5 And he said, Draw not nigh hither: put off thy shoes from off thy feet, for the place whereon thou standest is holy ground.
There is much to be discussed about God’s command that Moses not come any nearer until he had first “put off the shoes” from his feet. For starters, this illustrates that there are conditions to enter God’s innermost circle. Some things in the gospel have no conditions upon them, they are given freely to all, such as the gift of life and having the spirit of Christ within us, but other things do have conditions. If we are to dwell in the full glory and holiness of the Lord, there are preparations that we must all perform.
This leads into a second point, which has to do with the fact that Moses was performing a ritual with God. He was learning a specific manner of dress and behavior, a certain way of conducting himself with the Almighty. This foreshadows the exhaustive detail that Moses will give to the Israelites for the dimensions of the tabernacle, the ornate instruments to be housed therein, the dress and decorum of its priests, and the appropriate offerings to be made there. Ritual would become a hallmark of the Law of Moses, and we see him being inducted into its patterns here in this verse.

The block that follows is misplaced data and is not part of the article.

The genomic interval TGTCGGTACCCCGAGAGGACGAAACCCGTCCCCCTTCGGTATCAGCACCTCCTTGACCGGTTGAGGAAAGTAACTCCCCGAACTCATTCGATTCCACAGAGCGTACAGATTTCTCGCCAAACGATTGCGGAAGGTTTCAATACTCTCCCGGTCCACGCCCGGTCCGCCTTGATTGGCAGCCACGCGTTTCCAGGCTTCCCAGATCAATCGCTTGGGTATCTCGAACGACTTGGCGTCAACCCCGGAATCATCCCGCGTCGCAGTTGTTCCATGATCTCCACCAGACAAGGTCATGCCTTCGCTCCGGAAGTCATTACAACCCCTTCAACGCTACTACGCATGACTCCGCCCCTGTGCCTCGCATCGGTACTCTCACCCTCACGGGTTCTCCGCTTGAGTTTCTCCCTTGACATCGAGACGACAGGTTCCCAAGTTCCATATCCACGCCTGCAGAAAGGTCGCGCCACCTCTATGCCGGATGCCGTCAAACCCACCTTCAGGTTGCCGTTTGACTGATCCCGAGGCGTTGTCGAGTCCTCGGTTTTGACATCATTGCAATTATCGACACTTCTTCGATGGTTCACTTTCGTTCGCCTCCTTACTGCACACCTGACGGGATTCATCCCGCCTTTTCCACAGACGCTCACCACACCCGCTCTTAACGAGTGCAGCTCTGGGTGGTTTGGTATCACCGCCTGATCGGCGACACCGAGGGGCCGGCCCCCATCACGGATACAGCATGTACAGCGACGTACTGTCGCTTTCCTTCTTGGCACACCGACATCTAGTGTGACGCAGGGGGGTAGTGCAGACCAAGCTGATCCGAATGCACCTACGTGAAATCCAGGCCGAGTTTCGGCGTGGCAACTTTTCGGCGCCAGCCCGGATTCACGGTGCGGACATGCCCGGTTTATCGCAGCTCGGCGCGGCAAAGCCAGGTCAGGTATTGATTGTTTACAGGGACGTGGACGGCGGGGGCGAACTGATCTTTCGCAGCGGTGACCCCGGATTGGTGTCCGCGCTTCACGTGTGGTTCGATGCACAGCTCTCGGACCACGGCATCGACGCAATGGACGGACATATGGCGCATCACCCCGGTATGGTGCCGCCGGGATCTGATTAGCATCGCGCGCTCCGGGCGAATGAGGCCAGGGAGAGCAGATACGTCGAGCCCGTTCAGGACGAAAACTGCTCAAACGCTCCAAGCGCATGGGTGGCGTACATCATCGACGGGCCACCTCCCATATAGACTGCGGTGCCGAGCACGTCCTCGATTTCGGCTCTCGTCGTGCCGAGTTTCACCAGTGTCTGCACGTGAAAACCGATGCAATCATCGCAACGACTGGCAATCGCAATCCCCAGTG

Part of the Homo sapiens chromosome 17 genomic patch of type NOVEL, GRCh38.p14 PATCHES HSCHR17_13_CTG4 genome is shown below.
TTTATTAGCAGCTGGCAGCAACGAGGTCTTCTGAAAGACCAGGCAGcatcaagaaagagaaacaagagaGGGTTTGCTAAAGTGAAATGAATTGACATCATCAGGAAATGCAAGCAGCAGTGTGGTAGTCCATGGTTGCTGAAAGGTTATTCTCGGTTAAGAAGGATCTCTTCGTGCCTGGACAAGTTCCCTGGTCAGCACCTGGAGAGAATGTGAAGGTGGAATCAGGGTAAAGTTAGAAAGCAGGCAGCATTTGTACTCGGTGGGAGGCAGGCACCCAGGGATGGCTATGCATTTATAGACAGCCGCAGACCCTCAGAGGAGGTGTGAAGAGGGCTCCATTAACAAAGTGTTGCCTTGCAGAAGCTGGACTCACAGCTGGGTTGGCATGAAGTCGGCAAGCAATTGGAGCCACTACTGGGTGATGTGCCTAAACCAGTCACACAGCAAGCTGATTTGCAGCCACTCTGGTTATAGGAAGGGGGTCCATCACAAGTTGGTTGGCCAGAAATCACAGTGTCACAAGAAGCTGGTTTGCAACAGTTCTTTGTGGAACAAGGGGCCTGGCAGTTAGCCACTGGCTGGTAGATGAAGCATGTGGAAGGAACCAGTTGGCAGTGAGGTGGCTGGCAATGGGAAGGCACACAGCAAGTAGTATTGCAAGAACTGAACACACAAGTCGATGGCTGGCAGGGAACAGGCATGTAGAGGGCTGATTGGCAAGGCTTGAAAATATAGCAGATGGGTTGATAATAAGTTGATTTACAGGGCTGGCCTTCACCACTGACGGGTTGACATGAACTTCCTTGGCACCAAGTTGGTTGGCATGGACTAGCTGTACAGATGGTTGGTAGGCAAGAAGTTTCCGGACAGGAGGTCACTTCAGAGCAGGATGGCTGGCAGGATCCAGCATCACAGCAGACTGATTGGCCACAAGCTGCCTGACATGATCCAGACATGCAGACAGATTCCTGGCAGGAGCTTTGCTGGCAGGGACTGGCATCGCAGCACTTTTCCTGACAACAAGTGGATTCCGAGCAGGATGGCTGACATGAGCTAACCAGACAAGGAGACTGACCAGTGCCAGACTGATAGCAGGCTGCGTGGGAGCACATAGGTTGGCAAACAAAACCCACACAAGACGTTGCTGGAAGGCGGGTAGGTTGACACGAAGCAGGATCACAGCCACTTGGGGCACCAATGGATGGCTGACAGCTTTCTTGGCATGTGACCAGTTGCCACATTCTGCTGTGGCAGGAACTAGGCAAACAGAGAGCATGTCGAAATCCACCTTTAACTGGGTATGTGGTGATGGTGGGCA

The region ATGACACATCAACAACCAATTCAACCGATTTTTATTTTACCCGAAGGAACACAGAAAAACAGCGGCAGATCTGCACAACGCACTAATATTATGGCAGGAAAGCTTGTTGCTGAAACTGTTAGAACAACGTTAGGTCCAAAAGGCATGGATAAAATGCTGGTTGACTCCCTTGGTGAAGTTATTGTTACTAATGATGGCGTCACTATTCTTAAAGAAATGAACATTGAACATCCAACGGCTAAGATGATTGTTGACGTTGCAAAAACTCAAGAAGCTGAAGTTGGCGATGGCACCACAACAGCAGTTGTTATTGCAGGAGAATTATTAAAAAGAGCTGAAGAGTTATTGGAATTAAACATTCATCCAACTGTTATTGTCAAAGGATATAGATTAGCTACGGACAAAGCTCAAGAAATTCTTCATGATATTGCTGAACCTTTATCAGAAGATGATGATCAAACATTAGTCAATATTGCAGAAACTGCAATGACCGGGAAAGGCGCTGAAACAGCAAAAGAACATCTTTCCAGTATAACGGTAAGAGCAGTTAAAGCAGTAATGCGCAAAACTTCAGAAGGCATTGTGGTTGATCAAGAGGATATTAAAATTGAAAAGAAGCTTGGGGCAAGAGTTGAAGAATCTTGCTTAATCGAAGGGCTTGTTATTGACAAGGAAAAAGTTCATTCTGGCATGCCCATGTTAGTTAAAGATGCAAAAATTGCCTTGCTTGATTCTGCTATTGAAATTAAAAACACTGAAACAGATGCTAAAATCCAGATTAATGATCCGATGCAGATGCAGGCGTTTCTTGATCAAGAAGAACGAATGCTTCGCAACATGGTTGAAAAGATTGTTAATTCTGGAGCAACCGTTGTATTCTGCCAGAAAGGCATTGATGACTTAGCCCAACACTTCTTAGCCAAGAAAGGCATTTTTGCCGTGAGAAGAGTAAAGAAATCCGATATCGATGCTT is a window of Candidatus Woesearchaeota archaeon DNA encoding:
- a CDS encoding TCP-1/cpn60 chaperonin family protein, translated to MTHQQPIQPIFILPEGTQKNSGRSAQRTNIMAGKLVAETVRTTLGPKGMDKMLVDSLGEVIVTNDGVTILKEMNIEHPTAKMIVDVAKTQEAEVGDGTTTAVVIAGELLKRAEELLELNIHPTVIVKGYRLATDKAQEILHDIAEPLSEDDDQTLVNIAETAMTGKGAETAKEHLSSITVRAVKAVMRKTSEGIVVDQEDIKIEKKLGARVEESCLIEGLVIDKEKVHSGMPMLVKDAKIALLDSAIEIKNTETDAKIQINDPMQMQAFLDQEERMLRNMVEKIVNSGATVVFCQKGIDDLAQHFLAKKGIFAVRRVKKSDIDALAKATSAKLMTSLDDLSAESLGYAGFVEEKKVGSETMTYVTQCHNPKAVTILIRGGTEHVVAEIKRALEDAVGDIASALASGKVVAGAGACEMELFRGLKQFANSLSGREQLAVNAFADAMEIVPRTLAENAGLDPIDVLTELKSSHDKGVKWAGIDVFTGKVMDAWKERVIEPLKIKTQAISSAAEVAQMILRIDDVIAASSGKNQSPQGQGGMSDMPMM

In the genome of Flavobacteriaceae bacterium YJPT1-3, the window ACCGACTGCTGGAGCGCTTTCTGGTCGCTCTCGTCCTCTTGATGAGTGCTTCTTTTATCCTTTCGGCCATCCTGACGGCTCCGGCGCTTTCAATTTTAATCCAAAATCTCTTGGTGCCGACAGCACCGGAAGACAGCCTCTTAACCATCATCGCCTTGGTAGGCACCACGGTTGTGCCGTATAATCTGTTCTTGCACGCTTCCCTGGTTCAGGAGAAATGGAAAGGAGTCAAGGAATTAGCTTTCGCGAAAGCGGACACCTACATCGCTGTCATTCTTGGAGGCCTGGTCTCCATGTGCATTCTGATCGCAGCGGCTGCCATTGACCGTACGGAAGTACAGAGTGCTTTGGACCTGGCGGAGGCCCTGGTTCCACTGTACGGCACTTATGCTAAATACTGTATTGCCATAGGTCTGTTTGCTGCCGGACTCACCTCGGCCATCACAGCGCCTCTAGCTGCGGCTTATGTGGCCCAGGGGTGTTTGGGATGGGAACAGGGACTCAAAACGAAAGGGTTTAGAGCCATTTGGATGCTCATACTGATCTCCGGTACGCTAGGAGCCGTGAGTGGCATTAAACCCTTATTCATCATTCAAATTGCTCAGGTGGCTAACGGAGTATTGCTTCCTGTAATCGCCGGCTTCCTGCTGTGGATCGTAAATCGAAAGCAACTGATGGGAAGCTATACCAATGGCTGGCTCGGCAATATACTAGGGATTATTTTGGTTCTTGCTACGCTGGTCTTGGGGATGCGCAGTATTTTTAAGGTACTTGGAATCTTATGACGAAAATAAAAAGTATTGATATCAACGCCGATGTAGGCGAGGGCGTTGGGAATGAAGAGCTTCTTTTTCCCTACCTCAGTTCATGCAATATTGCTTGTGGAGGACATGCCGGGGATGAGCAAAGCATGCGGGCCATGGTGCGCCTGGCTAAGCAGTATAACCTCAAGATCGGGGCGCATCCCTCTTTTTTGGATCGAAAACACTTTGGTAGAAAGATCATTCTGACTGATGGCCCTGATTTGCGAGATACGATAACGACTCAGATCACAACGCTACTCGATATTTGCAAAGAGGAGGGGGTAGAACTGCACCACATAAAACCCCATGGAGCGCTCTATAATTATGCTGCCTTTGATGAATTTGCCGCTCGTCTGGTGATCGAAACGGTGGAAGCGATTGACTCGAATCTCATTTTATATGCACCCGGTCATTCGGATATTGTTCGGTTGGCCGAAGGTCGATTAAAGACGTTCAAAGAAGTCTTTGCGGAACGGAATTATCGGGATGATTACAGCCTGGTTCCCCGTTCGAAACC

A final point worth considering is why God commanded Moses to remove his shoes. One reason might be that shoes tend to be the hardest article of clothing that we wear, preventing one from treading softly. They also tend to be the dirtiest article of clothing, carrying all the dust and dirt from everywhere that we have been. Taking off the shoes can therefore be symbolic of setting aside our sins and our hardness, proceeding forward as gently and cleanly as we can. We remove our burdens so that we can better come to God. The symbolism of shoes and feet will return at various times throughout the scriptures, such as when Jesus cleans the feet of his disciples, and in many of these instances the symbolism remains consistent.